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642877 tn?1281802882
Heart rate recovery
Recently I have read how heart rate recovery is one of the best predictors of heart health. I have seen some contradictory research however on the criteria for a healthy recovery rate. The faster the heart rate drops the less likely someone is to have a heart attack. The minimum heart rate recovery per minute varies in the research from 12 up to 21. I am wondering what the accepted criteria is. My other question is whether heart rate recovery varies for one person depending on their exercise intensity. Personally I have a very good VO2 max but my heart rate recovery is poor 15-16bpm. What complicates my measurement is that I tend to exercise comfortably at a heart rate level that is very high for my age. I am 48 and my avg. BMP (use heart monitor) during running is typically around 155. So I am wondering whether my poor heart rate recovery is due to working near 91% of my maximum for somewhere around 30 minutes of running. I should probably just do some moderate exercise and see what my recovery rate is.
I seem to have such contradictory data: low resting heart rate, good to very good VO2max, but poor heart rate recovery numbers and a low average EF.
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976897 tn?1379171202
When at cardiac rehab I don't think anyones heart recovered in the same amount of time. It varied dramatically across the group of 30. During vigorous exercise my rate was anywhere between 140-186. When I stopped, it would drop to 90 in around 20 seconds. It would remain at 90 for about 2 mins then drop to 67. If I didn't sit down, it would never go below 90. Some were taking three minutes to drop to 90. I think this is just a reflection on how fit the person is. If your heart is used to vigorous tasks, it will be geared up to respond much quicker. If someone never exercises and has a desk job, then it will take much longer. I personally don't think you can go by this research. Athletes have heart attacks like anyone else. I have an EF of 70% but there is bound to be someone with an EF of 55% who can out perform me. There are too many variables to factor in.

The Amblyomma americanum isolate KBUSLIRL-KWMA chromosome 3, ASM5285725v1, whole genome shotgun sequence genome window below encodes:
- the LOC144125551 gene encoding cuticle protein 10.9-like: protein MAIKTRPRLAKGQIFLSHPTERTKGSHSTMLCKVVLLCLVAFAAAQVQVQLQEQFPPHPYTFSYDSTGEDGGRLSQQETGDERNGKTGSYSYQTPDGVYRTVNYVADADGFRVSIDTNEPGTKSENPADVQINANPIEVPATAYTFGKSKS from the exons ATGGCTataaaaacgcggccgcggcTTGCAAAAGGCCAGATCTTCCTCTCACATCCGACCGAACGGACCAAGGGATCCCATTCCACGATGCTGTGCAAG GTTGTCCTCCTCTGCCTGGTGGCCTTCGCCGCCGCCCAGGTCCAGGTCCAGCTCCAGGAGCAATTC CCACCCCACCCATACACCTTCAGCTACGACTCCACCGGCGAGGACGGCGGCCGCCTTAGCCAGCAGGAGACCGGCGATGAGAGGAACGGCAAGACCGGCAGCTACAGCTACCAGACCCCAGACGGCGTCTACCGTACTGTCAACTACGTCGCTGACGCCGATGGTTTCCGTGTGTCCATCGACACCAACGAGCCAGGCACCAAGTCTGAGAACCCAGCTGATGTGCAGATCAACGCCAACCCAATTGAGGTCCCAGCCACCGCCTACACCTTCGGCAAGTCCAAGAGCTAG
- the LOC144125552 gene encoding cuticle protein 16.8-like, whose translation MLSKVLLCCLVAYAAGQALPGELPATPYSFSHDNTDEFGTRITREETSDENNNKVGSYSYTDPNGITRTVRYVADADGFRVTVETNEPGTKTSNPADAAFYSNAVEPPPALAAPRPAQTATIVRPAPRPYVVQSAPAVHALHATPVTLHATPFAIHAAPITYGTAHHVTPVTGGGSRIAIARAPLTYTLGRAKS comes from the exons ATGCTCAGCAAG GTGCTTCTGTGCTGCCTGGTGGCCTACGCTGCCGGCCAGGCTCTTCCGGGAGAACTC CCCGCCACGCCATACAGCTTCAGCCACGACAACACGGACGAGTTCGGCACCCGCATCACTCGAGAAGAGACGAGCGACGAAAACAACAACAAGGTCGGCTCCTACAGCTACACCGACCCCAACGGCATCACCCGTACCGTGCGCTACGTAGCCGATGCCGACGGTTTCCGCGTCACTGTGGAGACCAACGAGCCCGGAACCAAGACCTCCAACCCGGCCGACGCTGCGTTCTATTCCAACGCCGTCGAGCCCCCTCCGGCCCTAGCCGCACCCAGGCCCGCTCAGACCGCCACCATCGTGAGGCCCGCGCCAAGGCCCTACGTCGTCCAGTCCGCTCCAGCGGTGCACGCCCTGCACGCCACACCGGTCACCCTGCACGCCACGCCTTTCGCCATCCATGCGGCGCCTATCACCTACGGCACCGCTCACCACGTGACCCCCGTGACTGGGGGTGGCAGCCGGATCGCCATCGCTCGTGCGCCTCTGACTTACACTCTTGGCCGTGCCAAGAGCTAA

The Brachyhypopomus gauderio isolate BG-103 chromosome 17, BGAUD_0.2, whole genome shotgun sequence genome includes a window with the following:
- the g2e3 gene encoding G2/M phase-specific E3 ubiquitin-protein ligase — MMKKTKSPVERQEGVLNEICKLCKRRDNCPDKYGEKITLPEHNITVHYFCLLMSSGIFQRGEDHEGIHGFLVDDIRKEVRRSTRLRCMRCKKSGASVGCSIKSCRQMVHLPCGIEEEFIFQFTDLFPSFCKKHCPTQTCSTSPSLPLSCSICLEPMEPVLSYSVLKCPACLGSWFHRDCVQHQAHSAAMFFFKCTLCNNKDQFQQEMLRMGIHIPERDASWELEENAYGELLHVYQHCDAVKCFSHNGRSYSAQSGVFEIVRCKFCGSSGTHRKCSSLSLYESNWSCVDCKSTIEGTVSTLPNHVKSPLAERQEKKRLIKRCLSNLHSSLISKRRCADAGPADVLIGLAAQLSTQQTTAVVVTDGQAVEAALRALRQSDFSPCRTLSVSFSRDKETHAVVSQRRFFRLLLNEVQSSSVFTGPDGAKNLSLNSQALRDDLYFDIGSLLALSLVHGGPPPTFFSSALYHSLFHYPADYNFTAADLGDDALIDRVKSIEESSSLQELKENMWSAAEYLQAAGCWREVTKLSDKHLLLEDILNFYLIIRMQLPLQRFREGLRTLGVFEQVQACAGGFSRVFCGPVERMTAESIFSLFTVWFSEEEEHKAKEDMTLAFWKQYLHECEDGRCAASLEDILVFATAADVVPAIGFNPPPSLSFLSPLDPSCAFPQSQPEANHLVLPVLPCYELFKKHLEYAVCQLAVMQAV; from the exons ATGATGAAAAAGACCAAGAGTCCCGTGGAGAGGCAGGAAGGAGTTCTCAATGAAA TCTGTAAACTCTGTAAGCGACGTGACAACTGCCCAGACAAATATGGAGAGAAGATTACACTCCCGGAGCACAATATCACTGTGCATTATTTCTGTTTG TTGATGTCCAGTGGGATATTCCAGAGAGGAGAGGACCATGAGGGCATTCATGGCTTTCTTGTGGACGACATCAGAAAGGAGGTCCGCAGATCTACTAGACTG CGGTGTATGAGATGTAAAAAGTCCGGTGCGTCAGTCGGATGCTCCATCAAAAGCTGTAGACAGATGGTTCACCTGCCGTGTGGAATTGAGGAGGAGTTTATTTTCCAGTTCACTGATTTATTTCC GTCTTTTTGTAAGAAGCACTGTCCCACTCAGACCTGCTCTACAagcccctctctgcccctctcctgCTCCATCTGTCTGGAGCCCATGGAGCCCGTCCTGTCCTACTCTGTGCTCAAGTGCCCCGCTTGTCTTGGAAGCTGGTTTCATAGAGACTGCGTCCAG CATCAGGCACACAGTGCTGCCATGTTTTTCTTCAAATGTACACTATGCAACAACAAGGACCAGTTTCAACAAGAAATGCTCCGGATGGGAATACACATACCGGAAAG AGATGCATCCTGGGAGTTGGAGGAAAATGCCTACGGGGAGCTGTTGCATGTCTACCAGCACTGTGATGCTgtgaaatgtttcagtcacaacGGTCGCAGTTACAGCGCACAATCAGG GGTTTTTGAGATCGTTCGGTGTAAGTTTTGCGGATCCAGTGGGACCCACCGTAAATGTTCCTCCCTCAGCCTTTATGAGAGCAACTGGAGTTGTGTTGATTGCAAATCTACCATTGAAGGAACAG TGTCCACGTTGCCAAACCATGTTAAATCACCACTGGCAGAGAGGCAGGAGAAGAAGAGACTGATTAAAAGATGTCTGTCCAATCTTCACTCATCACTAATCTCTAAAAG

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159619 tn?1318997813
The rate of recovery that cardiologists look for is at least 12 beats per minute from peak after exercise has stopped. In two minutes you should be down by 24 beats and so on until you are in the normal range of 60 - 100 beats per minute. I am 52  and I do my workout at 85% of my predicted max which is around 140 and start checking 1 minute after I stop my cool down which is two minutes long. By that time I am usually back to the normal range.

Jon
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642877 tn?1281802882
Jon,
Thanks for your feedback. I'm just wondering how long your cool down is. Have you ever checked the drop immediately after your BPM peaked? I'm wondering if the recovery rate differs depending on how high the BMP are.
Thanks
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